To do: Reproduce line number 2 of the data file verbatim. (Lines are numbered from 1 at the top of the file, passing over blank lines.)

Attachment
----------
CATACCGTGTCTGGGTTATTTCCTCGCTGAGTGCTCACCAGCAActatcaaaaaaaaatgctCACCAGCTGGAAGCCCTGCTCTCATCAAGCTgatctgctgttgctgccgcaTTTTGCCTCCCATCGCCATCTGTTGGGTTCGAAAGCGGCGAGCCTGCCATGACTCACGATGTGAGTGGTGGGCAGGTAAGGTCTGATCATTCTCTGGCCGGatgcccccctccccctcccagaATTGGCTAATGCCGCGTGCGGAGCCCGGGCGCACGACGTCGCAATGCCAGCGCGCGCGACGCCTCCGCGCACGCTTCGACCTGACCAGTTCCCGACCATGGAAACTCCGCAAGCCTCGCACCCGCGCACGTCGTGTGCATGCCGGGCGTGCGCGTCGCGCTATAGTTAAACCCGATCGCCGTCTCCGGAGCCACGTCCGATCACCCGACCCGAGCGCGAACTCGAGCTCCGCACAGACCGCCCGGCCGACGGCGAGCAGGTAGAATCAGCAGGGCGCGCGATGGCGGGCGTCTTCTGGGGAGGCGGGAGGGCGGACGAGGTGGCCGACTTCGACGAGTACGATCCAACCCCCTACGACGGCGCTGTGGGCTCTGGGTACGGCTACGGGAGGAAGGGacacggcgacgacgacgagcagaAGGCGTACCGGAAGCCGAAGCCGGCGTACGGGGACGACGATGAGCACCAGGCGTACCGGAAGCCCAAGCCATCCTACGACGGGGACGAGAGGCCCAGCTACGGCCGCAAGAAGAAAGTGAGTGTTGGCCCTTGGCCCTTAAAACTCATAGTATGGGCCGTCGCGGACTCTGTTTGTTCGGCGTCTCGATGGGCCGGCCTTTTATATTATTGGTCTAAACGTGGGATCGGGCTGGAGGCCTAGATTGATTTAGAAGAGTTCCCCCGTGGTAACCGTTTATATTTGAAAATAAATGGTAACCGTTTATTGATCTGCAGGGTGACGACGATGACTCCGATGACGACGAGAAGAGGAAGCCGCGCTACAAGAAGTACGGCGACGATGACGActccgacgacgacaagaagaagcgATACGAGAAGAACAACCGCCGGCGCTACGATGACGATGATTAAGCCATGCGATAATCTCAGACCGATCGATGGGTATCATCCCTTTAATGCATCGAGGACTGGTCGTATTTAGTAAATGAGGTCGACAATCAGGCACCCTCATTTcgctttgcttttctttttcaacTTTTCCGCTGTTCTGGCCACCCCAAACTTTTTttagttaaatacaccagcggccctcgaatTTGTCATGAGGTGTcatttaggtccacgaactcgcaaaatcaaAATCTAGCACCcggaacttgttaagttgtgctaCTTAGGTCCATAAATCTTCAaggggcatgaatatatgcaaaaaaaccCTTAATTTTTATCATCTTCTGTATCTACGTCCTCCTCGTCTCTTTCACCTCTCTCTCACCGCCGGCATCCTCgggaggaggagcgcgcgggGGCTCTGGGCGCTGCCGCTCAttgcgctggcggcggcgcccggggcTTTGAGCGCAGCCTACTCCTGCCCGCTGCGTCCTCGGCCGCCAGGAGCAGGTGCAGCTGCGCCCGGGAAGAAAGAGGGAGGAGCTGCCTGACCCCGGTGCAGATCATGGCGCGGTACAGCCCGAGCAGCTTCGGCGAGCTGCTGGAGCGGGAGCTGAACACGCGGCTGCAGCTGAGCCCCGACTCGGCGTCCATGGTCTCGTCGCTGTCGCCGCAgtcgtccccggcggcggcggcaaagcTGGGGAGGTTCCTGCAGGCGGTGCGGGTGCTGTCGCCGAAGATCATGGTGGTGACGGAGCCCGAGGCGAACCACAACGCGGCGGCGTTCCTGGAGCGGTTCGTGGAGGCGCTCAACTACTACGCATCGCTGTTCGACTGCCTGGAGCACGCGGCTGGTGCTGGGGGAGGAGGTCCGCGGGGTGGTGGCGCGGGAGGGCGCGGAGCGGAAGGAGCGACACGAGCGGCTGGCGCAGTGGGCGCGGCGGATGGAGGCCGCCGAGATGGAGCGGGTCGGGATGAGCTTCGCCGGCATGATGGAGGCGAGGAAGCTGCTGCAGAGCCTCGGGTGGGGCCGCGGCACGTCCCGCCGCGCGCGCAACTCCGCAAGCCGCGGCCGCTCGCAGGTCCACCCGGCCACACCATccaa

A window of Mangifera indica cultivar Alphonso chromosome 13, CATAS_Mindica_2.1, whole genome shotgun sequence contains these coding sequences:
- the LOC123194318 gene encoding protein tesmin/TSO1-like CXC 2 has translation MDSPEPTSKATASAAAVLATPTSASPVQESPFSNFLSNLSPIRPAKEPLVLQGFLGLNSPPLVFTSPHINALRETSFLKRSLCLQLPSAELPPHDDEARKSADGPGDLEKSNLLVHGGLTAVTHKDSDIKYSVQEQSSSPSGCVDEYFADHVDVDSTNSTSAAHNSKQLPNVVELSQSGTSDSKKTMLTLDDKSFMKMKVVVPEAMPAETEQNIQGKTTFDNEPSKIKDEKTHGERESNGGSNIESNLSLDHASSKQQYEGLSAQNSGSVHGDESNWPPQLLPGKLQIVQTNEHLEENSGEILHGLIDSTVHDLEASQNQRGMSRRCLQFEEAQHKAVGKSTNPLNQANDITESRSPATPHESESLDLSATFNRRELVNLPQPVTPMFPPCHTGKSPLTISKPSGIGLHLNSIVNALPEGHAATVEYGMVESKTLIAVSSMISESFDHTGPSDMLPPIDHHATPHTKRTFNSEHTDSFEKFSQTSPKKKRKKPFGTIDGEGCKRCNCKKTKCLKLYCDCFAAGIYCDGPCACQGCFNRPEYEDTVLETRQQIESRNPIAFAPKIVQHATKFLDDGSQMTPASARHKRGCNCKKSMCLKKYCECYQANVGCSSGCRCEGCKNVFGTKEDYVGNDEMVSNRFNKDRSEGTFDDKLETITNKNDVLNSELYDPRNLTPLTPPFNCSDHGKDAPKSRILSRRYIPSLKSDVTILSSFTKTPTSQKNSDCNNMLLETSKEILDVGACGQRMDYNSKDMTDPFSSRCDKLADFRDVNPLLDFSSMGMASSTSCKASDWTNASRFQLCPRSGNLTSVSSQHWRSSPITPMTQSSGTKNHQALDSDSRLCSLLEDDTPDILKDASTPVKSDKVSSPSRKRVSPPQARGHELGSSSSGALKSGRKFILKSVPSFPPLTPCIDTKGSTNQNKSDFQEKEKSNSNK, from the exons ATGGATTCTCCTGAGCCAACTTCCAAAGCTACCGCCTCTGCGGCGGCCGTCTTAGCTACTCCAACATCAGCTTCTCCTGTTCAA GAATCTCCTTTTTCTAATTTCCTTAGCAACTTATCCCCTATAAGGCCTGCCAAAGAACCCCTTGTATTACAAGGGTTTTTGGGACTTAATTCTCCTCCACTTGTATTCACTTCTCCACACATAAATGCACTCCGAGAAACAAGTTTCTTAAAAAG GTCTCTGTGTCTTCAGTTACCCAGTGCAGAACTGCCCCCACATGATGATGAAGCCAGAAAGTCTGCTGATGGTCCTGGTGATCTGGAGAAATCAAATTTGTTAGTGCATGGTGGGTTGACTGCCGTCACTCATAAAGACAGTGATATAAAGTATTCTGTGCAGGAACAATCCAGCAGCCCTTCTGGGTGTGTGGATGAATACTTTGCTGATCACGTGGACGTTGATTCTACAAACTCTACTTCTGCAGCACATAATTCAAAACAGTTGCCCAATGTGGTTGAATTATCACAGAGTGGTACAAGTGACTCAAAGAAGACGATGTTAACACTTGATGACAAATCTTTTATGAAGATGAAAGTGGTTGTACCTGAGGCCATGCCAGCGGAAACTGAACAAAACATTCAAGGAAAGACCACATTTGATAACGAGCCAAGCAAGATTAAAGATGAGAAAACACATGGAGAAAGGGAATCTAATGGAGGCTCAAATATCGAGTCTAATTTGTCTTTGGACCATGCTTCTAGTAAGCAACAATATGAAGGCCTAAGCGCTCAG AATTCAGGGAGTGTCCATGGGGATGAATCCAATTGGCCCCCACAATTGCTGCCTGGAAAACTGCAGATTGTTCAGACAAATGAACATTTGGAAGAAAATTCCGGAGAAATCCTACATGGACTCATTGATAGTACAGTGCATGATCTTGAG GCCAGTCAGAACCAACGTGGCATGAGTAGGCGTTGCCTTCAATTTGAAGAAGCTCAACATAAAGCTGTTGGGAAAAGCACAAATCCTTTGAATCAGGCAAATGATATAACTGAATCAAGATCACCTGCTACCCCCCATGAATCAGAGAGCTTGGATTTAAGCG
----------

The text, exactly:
A window of Mangifera indica cultivar Alphonso chromosome 13, CATAS_Mindica_2.1, whole genome shotgun sequence contains these coding sequences: